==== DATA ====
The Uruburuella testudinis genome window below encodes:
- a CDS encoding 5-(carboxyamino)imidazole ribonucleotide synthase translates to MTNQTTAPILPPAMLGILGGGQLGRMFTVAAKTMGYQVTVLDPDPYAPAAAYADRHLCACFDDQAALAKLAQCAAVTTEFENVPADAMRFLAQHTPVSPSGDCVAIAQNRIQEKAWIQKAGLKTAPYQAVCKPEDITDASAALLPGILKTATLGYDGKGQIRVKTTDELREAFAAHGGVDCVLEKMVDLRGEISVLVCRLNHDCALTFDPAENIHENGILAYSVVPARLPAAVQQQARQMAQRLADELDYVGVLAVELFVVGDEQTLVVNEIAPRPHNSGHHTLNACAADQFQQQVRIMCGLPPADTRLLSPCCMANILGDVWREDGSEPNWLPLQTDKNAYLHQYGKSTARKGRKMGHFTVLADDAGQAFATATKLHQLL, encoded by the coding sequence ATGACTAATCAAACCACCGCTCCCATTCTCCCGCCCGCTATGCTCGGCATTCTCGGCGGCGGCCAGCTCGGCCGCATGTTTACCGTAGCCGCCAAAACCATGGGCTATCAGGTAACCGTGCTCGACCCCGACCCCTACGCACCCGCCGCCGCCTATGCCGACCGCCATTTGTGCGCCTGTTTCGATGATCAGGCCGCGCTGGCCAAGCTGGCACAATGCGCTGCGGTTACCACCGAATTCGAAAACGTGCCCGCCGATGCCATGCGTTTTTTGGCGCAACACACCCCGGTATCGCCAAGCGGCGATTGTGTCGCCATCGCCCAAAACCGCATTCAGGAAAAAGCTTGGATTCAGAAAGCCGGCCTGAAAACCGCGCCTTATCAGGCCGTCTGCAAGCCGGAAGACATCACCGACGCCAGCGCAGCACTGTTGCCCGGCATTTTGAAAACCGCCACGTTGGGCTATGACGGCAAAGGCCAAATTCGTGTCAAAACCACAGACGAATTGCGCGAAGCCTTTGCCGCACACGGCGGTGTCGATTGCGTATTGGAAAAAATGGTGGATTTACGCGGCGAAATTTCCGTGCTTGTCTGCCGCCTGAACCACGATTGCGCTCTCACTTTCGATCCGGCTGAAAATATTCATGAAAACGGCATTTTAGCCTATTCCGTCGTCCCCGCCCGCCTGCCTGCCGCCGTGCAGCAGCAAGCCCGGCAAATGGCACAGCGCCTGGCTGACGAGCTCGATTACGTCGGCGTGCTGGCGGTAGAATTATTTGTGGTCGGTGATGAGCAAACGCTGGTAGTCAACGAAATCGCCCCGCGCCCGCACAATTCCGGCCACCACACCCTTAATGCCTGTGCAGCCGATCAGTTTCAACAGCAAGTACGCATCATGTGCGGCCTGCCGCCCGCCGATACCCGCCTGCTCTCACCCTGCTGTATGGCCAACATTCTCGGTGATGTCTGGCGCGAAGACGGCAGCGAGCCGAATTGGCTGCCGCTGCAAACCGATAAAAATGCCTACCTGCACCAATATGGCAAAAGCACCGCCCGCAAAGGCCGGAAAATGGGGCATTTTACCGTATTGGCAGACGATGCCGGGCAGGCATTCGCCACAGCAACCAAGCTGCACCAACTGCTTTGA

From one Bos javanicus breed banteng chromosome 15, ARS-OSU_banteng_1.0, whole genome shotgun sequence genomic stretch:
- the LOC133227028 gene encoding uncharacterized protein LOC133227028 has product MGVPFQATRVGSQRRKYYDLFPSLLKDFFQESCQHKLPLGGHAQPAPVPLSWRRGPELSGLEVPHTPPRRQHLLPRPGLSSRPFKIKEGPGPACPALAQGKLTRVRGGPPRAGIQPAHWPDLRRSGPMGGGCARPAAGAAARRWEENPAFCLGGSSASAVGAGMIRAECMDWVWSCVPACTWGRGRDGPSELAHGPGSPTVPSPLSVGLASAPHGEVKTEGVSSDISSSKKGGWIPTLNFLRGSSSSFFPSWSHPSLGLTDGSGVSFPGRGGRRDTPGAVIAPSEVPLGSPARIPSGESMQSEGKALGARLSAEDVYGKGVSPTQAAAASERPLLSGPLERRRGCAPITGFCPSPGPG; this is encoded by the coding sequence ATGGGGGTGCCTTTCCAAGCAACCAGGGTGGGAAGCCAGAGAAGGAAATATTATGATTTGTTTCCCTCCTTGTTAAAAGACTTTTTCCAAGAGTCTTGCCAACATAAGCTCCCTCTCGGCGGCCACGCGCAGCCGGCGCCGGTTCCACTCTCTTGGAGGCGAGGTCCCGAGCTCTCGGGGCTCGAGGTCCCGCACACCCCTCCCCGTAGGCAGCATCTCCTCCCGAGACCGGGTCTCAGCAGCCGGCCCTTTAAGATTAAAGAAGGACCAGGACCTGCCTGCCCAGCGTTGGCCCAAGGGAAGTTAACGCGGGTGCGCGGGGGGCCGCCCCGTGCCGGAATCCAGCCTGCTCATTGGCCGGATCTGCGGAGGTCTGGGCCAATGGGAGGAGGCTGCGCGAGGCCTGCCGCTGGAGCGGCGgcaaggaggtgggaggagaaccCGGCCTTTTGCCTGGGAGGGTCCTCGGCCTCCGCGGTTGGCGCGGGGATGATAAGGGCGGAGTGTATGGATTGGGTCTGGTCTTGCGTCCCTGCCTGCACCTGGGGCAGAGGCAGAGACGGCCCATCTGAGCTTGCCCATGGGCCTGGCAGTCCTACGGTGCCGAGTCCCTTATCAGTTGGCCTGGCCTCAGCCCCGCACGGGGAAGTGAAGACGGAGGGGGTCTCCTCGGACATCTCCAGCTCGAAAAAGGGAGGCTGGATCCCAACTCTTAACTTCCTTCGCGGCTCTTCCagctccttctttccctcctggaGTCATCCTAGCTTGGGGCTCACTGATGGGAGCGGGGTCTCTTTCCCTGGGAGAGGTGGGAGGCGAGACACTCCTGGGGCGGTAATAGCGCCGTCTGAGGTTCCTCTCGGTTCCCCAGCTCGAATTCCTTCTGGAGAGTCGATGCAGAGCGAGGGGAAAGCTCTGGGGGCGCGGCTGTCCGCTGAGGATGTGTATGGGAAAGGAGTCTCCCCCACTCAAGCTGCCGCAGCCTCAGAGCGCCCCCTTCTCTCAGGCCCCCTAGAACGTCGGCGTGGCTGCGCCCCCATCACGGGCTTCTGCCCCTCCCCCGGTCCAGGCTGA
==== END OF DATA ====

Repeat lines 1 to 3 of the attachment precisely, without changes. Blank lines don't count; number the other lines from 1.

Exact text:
The Uruburuella testudinis genome window below encodes:
- a CDS encoding 5-(carboxyamino)imidazole ribonucleotide synthase translates to MTNQTTAPILPPAMLGILGGGQLGRMFTVAAKTMGYQVTVLDPDPYAPAAAYADRHLCACFDDQAALAKLAQCAAVTTEFENVPADAMRFLAQHTPVSPSGDCVAIAQNRIQEKAWIQKAGLKTAPYQAVCKPEDITDASAALLPGILKTATLGYDGKGQIRVKTTDELREAFAAHGGVDCVLEKMVDLRGEISVLVCRLNHDCALTFDPAENIHENGILAYSVVPARLPAAVQQQARQMAQRLADELDYVGVLAVELFVVGDEQTLVVNEIAPRPHNSGHHTLNACAADQFQQQVRIMCGLPPADTRLLSPCCMANILGDVWREDGSEPNWLPLQTDKNAYLHQYGKSTARKGRKMGHFTVLADDAGQAFATATKLHQLL, encoded by the coding sequence ATGACTAATCAAACCACCGCTCCCATTCTCCCGCCCGCTATGCTCGGCATTCTCGGCGGCGGCCAGCTCGGCCGCATGTTTACCGTAGCCGCCAAAACCATGGGCTATCAGGTAACCGTGCTCGACCCCGACCCCTACGCACCCGCCGCCGCCTATGCCGACCGCCATTTGTGCGCCTGTTTCGATGATCAGGCCGCGCTGGCCAAGCTGGCACAATGCGCTGCGGTTACCACCGAATTCGAAAACGTGCCCGCCGATGCCATGCGTTTTTTGGCGCAACACACCCCGGTATCGCCAAGCGGCGATTGTGTCGCCATCGCCCAAAACCGCATTCAGGAAAAAGCTTGGATTCAGAAAGCCGGCCTGAAAACCGCGCCTTATCAGGCCGTCTGCAAGCCGGAAGACATCACCGACGCCAGCGCAGCACTGTTGCCCGGCATTTTGAAAACCGCCACGTTGGGCTATGACGGCAAAGGCCAAATTCGTGTCAAAACCACAGACGAATTGCGCGAAGCCTTTGCCGCACACGGCGGTGTCGATTGCGTATTGGAAAAAATGGTGGATTTACGCGGCGAAATTTCCGTGCTTGTCTGCCGCCTGAACCACGATTGCGCTCTCACTTTCGATCCGGCTGAAAATATTCATGAAAACGGCATTTTAGCCTATTCCGTCGTCCCCGCCCGCCTGCCTGCCGCCGTGCAGCAGCAAGCCCGGCAAATGGCACAGCGCCTGGCTGACGAGCTCGATTACGTCGGCGTGCTGGCGGTAGAATTATTTGTGGTCGGTGATGAGCAAACGCTGGTAGTCAACGAAATCGCCCCGCGCCCGCACAATTCCGGCCACCACACCCTTAATGCCTGTGCAGCCGATCAGTTTCAACAGCAAGTACGCATCATGTGCGGCCTGCCGCCCGCCGATACCCGCCTGCTCTCACCCTGCTGTATGGCCAACATTCTCGGTGATGTCTGGCGCGAAGACGGCAGCGAGCCGAATTGGCTGCCGCTGCAAACCGATAAAAATGCCTACCTGCACCAATATGGCAAAAGCACCGCCCGCAAAGGCCGGAAAATGGGGCATTTTACCGTATTGGCAGACGATGCCGGGCAGGCATTCGCCACAGCAACCAAGCTGCACCAACTGCTTTGA

From one Bos javanicus breed banteng chromosome 15, ARS-OSU_banteng_1.0, whole genome shotgun sequence genomic stretch: